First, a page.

Why is it that when the topic of hormones or mood swings arises, it is almost exclusively associated with women? PMS and menopause are terms often thrown around in these discussions, often accompanied by condescending or mocking remarks. But do hormones and mood swings discriminate by gender? Absolutely not. Men have their share of hormones and chemical fluctuations as well. In fact, according to research from the Mayo Clinic, a man’s testosterone levels typically decline by about 1% per year after reaching the age of 40. This gradual decline can lead to reduced sexual desire, diminished sexual activity, and even erectile dysfunction. So, even though it may not be as openly acknowledged, men are not immune to mood swings and changes in their self-perception, reactions, and confidence levels. It’s high time we recognized this.
The truth is, both men and women experience changes in hormone levels throughout their lives, and these fluctuations can bring about a variety of symptoms. Some individuals may endure intense symptoms during menopause, while others might have milder experiences. It’s important to understand that not everyone will have the same symptoms during this transitional phase. However, what’s puzzling is the tendency to point fingers at women when the subject of menopause comes up. Menopause is a shared experience among all of us, yet it either remains under-discussed or is relegated to the realm of taboo. Could it be that because it predominantly affects women, society deems it less important? Is this truly the case?
The National Institutes of Health (NIH) provides insight into the historical exclusion of women from clinical research. This exclusion was often justified by two misguided notions: first, that women are more biologically complex than men, and second, that women, as primary caregivers of young children, had too many competing time demands to participate in research studies. Thankfully, more than two decades ago, the NIH established the Office of Research on Women’s Health, acknowledging the importance of including all subgroups in research to benefit the entire population. In 1991, the U.S. Department of Health and Human Services followed suit by establishing the Office on Women’s Health, aiming to address broader public health issues related to sex and gender. Since these offices were established, significant progress has been made in various areas of women’s health. However, there is still much work to be done in understanding and addressing gender-specific health concerns.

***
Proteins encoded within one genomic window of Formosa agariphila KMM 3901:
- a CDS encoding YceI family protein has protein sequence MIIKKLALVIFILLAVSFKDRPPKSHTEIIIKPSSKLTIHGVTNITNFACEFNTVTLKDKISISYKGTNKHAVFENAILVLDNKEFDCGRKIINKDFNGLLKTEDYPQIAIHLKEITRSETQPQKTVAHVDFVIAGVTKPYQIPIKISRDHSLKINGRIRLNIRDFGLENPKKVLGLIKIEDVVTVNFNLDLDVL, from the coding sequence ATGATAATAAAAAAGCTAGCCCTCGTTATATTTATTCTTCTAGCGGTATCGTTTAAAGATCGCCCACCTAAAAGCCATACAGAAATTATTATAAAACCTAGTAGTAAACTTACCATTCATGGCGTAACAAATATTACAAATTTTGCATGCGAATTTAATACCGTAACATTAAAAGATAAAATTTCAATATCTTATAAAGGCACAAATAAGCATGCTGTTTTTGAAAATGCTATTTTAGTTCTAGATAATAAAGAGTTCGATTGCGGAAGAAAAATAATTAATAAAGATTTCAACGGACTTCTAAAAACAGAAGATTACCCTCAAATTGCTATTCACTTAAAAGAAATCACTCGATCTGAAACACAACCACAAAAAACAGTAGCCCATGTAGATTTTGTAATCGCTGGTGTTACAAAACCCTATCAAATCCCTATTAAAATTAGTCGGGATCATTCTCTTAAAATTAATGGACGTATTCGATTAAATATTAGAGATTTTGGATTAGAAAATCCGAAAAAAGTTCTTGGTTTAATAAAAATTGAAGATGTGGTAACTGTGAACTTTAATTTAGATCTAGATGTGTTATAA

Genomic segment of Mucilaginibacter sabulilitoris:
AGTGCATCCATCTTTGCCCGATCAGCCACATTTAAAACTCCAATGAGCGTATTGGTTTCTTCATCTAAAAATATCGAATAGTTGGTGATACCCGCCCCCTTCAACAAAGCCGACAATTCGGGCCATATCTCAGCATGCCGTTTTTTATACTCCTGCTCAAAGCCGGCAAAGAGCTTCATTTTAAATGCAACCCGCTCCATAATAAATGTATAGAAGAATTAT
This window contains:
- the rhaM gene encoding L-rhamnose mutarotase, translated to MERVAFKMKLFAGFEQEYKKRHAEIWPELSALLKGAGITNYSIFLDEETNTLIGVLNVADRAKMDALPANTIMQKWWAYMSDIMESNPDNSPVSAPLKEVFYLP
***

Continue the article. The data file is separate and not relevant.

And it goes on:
As a woman, it can be incredibly frustrating to find myself in situations where any deviation from my usual demeanor is immediately attributed to PMS or menopause. Conversely, when a man undergoes a mood change or becomes quieter, it is often attributed to external factors like a demanding day or stress. Why must any of us be confined to such limiting stereotypes? What benefit does it provide for us as human beings to constantly try to predict and pigeonhole each other’s feelings? It appears that categorizing people is a natural human tendency, driven by our brains’ inclination to simplify and organize information.
Indeed, categorization serves a purpose by allowing us to efficiently process information without starting from scratch each time we encounter something or someone new. Nevertheless, this also means that we have the capacity to change our ingrained patterns and not rely solely on gender-based categorization. This transformation can only occur if we truly desire it and are committed to making it happen.
An article titled “What Is Neuroplasticity?” by Kendra Cherry, MSEd, published on November 8, 2022, sheds light on the remarkable adaptability of our brains. Contrary to the belief that the brain becomes fixed after a certain age, recent research has shown that it continues to change in response to learning and experiences. This insight prompts us to ask: should we not be open to learning and discussing subjects like menopause and how hormones affect both men and women? When we transition into the next stage of life, should we not strive to understand what is happening within us, not only for our benefit but also for the sake of our partners?
I leave you with a final thought. What can each of us do to better understand ourselves, both internally and externally? Let’s take a step towards dismantling the boxes we’ve been placed in and fostering a more inclusive, informed, and empathetic dialogue about the complexities of human experience.